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The 'largest new park in Europe for 150 years' - in Germany

One of the proudest boasts of the 2012 London Olympics was that it would create the largest new urban park in Europe for 150 years. I asked a Freedom of Information question (see attachment) to discover how the ODA had arrived at this description. They were unable to provide any clear information. All they could say was that they had consulted with 'CABE Space and the London Parks and Green Spaces Forum (who) had assisted the ODA in preparing benchmark studies on parks around the world and in London including previous Olympic Parks.'Landschaftspark Duisburg-Nord: Europe's biggest new urban parkLandschaftspark Duisburg-Nord: Europe's biggest new urban park at over 200ha, some 500 acres, was completed in 1999 retaining the industrial archaelogy

Of course, the largest new park is no longer as large as it was having shrunk by 19 hectares. But even when it was 129 hectares its claim to be the largest new urban park in Europe was questionable. A friend recently sent me a link to a park in Duisburg, Germany, constructed on a site with many similarities to the Lea Valley, as it was a former industrial area. At over 200 hectares it is considerably larger than the much vaunted 'largest new park in Europe'.

The Duisburg industrial park shows how the Lea Valley could have been developed in an imaginative way, which illustrated the industrial history of the area, by creating a park based around the rivers and canals linking sites like the Tidal Mill at Three Mills with other buildings such as the King's Yard Works, which were used for making sweets and lozenges and were erected between 1902 and 1912. They included two buildings with curved roofs on timber Belfast trusses. These were some of the few surviving early 20th Century industrial examples of this type of roof truss in England.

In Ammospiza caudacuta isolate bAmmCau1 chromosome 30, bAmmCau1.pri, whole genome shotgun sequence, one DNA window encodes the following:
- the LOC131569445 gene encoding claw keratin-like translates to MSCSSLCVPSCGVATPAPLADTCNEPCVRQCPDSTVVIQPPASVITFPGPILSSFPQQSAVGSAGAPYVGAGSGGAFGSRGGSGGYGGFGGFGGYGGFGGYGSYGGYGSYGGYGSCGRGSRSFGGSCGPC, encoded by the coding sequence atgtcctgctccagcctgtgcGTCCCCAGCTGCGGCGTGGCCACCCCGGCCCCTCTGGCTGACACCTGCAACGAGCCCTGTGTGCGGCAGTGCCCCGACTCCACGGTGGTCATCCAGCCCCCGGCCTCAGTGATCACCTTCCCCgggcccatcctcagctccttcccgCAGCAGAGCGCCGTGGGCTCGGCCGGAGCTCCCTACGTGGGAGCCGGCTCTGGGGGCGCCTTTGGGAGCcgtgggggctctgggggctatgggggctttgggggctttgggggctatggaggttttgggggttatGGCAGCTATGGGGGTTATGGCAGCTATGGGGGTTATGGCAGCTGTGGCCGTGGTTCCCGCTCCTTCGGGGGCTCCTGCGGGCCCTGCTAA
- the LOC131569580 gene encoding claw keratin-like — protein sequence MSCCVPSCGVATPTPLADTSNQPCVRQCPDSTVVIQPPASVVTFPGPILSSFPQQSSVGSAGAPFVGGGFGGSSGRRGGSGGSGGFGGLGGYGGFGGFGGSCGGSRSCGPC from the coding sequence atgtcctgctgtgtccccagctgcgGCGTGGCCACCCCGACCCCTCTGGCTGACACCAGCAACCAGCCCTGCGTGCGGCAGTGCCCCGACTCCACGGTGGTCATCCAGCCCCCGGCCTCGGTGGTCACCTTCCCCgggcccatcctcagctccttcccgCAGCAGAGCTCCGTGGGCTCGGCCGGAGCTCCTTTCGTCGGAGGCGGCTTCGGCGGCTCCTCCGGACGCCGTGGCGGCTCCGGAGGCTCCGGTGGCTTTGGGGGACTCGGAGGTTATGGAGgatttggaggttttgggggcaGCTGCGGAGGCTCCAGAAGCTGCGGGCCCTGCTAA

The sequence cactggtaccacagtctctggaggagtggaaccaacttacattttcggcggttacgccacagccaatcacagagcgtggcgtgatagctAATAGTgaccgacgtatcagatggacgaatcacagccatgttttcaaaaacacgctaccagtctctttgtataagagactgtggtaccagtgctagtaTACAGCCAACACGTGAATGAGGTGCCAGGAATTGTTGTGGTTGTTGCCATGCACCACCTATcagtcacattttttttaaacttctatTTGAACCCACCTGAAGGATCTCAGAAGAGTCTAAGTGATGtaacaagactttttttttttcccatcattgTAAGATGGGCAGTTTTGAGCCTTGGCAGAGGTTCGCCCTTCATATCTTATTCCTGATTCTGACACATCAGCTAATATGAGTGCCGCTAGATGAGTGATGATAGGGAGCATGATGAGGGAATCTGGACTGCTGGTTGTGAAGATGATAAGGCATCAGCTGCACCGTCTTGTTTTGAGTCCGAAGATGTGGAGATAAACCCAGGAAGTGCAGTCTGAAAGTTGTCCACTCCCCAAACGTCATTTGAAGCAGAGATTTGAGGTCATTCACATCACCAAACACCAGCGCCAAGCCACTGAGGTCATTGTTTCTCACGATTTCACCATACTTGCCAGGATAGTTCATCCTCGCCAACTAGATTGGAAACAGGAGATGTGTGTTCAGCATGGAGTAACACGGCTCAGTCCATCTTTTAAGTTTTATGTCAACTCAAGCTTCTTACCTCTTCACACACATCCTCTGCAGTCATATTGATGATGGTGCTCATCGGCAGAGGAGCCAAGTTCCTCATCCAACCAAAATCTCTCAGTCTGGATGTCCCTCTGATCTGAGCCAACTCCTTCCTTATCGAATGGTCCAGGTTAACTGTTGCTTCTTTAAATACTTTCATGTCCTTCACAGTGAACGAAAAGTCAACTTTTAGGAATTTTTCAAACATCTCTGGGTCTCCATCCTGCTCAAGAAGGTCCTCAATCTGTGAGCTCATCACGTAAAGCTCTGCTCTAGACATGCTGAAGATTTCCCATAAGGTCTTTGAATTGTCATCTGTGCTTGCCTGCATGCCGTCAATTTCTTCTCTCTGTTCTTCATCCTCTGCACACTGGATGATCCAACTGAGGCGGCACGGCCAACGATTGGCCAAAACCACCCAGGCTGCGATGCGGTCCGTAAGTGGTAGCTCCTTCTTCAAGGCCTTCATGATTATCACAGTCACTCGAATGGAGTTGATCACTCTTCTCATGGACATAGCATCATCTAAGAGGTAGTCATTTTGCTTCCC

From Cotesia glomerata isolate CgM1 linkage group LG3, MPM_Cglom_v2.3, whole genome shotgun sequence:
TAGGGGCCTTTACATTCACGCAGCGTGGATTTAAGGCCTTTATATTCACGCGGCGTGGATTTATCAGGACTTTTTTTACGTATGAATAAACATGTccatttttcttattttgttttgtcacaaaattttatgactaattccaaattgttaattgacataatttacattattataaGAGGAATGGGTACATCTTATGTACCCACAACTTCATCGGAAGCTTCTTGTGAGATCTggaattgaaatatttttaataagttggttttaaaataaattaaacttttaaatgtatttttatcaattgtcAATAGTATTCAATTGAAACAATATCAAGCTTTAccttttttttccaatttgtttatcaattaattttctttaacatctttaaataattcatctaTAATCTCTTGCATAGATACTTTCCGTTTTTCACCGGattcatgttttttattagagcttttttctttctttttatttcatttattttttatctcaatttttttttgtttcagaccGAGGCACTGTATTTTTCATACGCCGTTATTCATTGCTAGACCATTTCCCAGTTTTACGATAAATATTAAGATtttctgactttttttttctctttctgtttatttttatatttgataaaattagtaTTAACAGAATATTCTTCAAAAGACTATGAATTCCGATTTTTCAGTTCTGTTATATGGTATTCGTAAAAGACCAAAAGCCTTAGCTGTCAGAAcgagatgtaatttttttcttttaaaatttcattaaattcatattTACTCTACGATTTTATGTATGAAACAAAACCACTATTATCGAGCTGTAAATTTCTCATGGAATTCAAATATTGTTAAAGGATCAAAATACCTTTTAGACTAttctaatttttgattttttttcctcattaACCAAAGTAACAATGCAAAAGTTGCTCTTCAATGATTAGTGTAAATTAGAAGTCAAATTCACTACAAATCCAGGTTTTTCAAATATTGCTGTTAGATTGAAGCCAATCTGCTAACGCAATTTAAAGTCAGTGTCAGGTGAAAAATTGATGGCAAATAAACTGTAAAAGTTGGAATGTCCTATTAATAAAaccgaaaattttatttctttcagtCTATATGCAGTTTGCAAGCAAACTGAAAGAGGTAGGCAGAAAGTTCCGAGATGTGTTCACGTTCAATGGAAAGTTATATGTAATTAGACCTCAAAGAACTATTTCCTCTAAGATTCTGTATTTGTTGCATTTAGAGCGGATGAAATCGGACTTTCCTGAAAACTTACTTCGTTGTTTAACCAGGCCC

Other existing users with their own particular history such as the Manor Gardens Allotments, the Eastway Cycle Circuit, the estate at Clays Lane and a range of businesses could have been retained. This is not outside the realm of what was possible as all the existing planning guidance aimed at extending the existing green space in the Lea Valley. 92.8 hectares of open space was already available and could easily have been added to leaving land around the park available for housing or industrial development.

There was never any consultation on what should be done with the Lea Valley or any discussion of alternatives to the Olympic project. Spun by its backers as the park of the century, even though objectors tried to point out how falacious the claims for the legacy park were and warned from the start that it was bound to shrink, the 'largest new park' has blinded the public and the media. At a reputed cost of £200million it fails to provide continuity with the history of the area and is merely part of a gigantic transfer of resources from an East London past to a gentrified future to fit the requirement of selling land to developers to cover the costs of the Olympic project.


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ODA Park FoI response.pdf110.66 KB

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